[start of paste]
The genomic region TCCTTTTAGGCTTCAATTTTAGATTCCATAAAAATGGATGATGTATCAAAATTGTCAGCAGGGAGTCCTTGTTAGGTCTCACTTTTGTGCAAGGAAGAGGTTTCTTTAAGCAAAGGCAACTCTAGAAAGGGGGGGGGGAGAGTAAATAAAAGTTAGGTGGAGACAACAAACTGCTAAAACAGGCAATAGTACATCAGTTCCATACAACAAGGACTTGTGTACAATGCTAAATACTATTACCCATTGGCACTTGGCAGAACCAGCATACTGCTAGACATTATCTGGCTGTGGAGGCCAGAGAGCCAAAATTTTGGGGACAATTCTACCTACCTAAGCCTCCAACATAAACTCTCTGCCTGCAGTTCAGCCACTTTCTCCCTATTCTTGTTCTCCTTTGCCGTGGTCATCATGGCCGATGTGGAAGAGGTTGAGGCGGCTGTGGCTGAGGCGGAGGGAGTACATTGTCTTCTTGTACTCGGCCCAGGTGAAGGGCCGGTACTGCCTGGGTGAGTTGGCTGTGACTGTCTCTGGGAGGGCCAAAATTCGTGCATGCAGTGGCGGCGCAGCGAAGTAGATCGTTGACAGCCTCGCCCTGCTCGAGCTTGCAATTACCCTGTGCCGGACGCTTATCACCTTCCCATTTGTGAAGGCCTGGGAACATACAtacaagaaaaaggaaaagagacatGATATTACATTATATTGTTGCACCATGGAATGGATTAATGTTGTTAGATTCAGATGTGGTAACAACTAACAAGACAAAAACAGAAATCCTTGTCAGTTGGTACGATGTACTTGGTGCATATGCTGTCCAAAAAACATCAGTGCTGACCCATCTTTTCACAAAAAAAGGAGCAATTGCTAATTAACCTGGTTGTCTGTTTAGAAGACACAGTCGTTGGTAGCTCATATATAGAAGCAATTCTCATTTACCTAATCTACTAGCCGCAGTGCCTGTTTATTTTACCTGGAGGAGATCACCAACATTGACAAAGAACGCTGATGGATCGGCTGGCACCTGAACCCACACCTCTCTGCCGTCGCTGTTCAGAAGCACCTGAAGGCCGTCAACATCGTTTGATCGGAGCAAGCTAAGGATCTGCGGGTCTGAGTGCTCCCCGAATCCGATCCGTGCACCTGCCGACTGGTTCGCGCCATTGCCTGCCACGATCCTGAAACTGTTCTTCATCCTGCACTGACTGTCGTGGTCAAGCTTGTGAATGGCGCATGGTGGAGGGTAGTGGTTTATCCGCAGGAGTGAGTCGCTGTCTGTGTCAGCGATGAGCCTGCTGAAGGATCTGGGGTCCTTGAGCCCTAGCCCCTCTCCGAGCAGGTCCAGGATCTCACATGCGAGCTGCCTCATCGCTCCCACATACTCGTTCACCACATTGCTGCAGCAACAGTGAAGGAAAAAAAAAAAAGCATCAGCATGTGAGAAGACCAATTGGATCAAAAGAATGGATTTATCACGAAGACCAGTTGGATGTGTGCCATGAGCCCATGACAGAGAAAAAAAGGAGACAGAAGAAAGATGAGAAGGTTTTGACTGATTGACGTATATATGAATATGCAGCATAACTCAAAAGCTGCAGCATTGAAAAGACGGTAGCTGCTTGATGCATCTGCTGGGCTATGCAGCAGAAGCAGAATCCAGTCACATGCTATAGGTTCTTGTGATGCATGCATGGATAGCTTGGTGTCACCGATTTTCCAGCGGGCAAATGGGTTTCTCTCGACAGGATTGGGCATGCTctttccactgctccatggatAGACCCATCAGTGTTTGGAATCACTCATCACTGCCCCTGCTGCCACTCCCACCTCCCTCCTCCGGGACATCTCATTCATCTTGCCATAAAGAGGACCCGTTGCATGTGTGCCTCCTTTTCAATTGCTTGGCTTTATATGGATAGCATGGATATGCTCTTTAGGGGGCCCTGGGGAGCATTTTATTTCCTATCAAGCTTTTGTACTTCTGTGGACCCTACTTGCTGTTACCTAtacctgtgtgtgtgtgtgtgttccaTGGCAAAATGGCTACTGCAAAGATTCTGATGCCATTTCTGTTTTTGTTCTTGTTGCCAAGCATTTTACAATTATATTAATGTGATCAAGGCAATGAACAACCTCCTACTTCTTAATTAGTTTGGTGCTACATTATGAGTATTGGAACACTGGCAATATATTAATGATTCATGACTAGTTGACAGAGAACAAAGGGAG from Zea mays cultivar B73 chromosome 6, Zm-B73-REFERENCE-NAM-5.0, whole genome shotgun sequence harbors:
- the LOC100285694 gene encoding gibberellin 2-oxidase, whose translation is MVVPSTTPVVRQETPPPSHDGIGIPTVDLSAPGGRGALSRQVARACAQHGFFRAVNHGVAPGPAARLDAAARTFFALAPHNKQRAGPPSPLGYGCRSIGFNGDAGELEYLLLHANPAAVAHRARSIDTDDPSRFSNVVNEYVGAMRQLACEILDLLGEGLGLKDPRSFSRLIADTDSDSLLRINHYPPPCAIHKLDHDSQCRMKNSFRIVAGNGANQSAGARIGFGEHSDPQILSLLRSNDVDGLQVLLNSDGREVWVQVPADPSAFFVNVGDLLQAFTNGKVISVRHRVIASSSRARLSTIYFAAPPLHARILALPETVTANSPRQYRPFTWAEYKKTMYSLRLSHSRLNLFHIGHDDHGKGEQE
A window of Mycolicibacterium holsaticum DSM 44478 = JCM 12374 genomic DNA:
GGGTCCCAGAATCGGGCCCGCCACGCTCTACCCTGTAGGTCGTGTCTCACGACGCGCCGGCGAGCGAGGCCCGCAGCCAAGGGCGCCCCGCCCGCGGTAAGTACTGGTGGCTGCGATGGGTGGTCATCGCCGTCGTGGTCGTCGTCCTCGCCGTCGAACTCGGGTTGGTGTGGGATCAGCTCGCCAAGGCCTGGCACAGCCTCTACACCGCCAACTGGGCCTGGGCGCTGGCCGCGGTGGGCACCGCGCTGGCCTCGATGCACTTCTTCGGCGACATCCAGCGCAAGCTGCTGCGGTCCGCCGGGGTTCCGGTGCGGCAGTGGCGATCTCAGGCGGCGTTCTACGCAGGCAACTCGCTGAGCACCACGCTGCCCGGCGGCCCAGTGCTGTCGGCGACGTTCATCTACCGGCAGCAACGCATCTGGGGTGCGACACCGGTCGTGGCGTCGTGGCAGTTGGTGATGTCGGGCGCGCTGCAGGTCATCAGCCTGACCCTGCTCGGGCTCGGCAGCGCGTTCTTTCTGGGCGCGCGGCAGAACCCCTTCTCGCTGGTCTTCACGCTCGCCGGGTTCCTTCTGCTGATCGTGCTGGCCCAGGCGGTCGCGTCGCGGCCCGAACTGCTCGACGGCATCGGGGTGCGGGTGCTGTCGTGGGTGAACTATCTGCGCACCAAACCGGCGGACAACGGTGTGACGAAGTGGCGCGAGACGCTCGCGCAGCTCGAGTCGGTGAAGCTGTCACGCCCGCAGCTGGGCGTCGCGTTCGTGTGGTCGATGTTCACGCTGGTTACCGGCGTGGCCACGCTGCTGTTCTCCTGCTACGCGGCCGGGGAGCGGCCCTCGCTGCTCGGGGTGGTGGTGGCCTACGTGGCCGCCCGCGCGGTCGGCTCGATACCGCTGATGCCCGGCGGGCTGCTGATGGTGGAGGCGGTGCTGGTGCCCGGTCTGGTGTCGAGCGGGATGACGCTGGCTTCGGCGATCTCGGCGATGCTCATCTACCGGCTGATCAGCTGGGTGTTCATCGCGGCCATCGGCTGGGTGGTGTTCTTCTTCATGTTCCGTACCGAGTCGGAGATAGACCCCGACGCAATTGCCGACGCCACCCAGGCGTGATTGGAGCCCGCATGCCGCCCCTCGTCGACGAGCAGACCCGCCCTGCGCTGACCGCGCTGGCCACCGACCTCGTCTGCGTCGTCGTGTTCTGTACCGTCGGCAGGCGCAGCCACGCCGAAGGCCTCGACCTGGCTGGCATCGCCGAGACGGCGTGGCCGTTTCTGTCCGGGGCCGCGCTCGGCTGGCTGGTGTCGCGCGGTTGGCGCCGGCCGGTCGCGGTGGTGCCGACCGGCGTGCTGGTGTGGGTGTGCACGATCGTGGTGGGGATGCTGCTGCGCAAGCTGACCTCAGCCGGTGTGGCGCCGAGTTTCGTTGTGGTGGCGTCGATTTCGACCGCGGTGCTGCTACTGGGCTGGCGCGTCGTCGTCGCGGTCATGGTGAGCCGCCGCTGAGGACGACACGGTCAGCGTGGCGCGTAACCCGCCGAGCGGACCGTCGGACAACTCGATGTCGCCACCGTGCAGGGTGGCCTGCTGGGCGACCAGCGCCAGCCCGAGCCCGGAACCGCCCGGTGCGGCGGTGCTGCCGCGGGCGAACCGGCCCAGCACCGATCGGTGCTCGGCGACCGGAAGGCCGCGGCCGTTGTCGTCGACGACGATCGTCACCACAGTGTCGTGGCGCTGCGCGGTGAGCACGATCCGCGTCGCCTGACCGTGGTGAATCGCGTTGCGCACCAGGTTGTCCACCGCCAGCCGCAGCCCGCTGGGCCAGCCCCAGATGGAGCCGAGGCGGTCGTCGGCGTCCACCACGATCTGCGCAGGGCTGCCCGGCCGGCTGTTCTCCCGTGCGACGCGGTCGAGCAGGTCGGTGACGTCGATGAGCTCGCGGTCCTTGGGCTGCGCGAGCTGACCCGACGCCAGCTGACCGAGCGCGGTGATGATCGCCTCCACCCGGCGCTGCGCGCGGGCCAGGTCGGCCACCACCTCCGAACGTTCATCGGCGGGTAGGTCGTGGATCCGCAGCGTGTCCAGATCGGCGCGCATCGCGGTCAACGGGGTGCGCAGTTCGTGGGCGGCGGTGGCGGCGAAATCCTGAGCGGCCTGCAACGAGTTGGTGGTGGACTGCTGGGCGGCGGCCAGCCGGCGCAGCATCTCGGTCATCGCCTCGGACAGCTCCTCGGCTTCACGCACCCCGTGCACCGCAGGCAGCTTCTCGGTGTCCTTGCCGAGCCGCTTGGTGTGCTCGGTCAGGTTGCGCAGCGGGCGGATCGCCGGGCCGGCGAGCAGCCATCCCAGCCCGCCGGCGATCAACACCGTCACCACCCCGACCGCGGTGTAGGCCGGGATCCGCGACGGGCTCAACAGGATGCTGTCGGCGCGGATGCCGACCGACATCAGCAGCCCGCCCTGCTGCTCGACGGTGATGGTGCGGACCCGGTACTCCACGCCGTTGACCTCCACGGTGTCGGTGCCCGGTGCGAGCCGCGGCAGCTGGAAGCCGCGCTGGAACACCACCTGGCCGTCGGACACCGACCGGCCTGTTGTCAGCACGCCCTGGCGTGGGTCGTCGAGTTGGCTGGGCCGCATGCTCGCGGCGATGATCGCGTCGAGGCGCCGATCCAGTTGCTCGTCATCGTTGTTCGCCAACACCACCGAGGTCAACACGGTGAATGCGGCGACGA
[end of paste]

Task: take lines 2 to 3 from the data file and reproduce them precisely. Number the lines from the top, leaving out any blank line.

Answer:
- the LOC100285694 gene encoding gibberellin 2-oxidase, whose translation is MVVPSTTPVVRQETPPPSHDGIGIPTVDLSAPGGRGALSRQVARACAQHGFFRAVNHGVAPGPAARLDAAARTFFALAPHNKQRAGPPSPLGYGCRSIGFNGDAGELEYLLLHANPAAVAHRARSIDTDDPSRFSNVVNEYVGAMRQLACEILDLLGEGLGLKDPRSFSRLIADTDSDSLLRINHYPPPCAIHKLDHDSQCRMKNSFRIVAGNGANQSAGARIGFGEHSDPQILSLLRSNDVDGLQVLLNSDGREVWVQVPADPSAFFVNVGDLLQAFTNGKVISVRHRVIASSSRARLSTIYFAAPPLHARILALPETVTANSPRQYRPFTWAEYKKTMYSLRLSHSRLNLFHIGHDDHGKGEQE
A window of Mycolicibacterium holsaticum DSM 44478 = JCM 12374 genomic DNA: